Cinema DNA: Children of Vertigo - On-Demand Class
Virtual class now available on demand. Expand and enrich your appreciation of the power that Hitchcock and Vertigo brought to the cinema through the examination of several great films that owe enormous debt to Vertigo and honor its continuing place in film culture.
Alfred Hitchcock has had a long reach. Anyone who makes movies owes a debt to his work, and consciously or unconsciously quotes Hitchcock constantly. His lifelong commitment to "pure cinema" and continual innovation created and refined much of what film makers and film watchers know as the language of film. While several of his many masterpieces have had profound impact on subsequent film, none has been more widely influential than Vertigo (1958). Honored as the Best Film of All Time in the last iteration of Sight and Sound's decennial poll of film critics, and widely loved and admired, Vertigo has never exactly been remade but has lent its plot, theme, and stylistic vision to numerous later films. Its influence is seen sometimes in single moments or individual compositions and camera movements, and other times in entire films that seem to be inspired by the Hitchcock masterwork.
This three-hour Cinema DNA lecture/discussion, led by Robert C. Cumbow, will examine a few of the films that owe the greatest debt to Vertigo and have done the most to honor its continuing place in film culture. Among the films to be discussed-in passing or at length-are works as diverse as Chris Marker's landmark short film La Jetée and his feature-length meditation on memory, Sans Soleil, which works in part as a commentary on the staying power of Vertigo; Brian DePalma's Obsession; Robert Aldrich's The Legend of Lylah Clare; Francois Truffaut's Mississippi Mermaid; Christian Petzold's stunning Phoenix; and several others. Some of the films will be represented by selected clips. There may be an occasional spoiler; but whether you have seen all, some, or only a few of the many films influenced by Vertigo, come and join the discussion, and expand and enrich your appreciation of the power that Hitchcock and Vertigo brought to the cinema.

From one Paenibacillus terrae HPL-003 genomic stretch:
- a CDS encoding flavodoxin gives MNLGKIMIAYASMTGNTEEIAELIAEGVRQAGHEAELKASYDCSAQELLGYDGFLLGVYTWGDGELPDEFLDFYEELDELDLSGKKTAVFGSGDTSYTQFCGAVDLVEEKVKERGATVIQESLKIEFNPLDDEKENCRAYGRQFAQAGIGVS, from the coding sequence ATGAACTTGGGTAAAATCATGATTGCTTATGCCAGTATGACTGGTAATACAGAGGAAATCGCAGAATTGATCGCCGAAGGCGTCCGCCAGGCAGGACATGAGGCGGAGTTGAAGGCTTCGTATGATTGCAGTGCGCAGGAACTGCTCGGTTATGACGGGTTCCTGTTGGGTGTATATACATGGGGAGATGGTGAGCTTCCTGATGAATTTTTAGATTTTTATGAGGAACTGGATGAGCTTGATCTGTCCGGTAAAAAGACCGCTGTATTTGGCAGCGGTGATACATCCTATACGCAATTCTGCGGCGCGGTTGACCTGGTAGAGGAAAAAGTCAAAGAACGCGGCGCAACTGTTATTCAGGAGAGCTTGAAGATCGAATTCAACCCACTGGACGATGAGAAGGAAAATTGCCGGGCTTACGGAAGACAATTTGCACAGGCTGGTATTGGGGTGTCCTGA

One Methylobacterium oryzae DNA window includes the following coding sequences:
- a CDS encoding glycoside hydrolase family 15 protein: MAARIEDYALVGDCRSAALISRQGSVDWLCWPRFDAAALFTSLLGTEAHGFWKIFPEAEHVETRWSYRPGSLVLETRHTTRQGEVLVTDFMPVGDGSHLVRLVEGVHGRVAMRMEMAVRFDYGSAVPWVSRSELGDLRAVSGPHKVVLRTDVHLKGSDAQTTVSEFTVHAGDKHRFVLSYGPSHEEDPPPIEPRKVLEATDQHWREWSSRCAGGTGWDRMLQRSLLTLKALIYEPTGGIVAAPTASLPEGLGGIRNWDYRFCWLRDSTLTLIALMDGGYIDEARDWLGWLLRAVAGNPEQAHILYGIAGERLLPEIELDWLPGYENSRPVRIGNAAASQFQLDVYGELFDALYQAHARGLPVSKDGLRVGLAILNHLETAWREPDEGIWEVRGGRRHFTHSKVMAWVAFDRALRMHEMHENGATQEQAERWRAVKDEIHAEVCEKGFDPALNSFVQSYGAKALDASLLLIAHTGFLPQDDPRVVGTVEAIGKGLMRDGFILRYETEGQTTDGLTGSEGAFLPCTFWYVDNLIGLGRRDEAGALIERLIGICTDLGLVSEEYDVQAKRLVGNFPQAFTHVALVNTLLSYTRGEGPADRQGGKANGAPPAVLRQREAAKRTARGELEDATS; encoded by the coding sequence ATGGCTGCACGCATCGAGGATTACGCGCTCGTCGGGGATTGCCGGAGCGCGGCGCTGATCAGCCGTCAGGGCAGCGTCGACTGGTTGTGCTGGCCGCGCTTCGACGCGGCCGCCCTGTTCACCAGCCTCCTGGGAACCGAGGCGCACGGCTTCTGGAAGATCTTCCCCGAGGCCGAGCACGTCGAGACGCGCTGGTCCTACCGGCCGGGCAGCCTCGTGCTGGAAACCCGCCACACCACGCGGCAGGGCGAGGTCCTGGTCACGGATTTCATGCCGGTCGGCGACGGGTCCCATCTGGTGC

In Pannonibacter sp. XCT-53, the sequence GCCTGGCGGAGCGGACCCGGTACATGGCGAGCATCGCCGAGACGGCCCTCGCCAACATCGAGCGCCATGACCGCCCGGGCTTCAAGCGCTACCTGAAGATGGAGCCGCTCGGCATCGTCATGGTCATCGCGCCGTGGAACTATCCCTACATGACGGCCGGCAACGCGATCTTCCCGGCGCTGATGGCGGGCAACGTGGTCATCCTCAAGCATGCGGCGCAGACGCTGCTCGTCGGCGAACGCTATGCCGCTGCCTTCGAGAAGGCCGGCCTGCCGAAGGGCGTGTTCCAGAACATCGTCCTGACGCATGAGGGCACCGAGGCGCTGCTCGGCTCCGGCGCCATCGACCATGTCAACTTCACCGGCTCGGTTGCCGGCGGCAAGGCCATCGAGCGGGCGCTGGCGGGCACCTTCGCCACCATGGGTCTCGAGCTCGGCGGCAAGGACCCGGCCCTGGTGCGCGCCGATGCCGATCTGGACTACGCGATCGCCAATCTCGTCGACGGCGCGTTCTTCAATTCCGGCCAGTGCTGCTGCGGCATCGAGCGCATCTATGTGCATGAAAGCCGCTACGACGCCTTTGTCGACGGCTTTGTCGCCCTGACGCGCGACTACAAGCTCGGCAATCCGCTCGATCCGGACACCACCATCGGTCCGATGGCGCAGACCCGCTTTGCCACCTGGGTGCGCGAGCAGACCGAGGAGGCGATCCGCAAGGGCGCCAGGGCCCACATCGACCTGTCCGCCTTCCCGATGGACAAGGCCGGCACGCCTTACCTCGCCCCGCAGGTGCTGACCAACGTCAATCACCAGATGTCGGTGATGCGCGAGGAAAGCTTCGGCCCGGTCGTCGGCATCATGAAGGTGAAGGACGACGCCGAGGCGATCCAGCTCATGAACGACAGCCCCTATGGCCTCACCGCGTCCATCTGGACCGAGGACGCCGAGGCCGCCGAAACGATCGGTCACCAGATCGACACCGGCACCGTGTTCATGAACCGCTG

ABOUT CINEMA DNA
The Cinema DNA class series focuses on the genealogical inspirations of great films. Through engaging with the films that influence great filmmakers, audiences may develop a deeper appreciation for the art, ideas, and social movements that shape the artistic stories we love.
ABOUT THE INSTRUCTOR
Seattle lawyer, teacher, and writer Robert C. Cumbow has been writing about film for close to 50 years. For SIFF he's dissected Psycho, Vertigo, The Thing, and King Kong, and has taught a series of seminars on the films of Douglas Sirk. He's the author of The Films of Sergio Leone and Order in the Universe: The Films of John Carpenter. He has taught courses in westerns, horror films, vampire films, taboo films, and the films of Alfred Hitchcock, Kathryn Bigelow, Stanley Kubrick, and David Lynch. Much of his work, new and old, can be found on the Parallax View blog at http://parallax-view.org/. He practices with the Seattle firm of Miller Nash Graham & Dunn and has been legal advisor on several locally made independent films. In addition to SIFF, Bob has taught film courses at University of Washington, Seattle University, Northwest Film Forum, and the Women's University Club.
- Running Time: 178 min.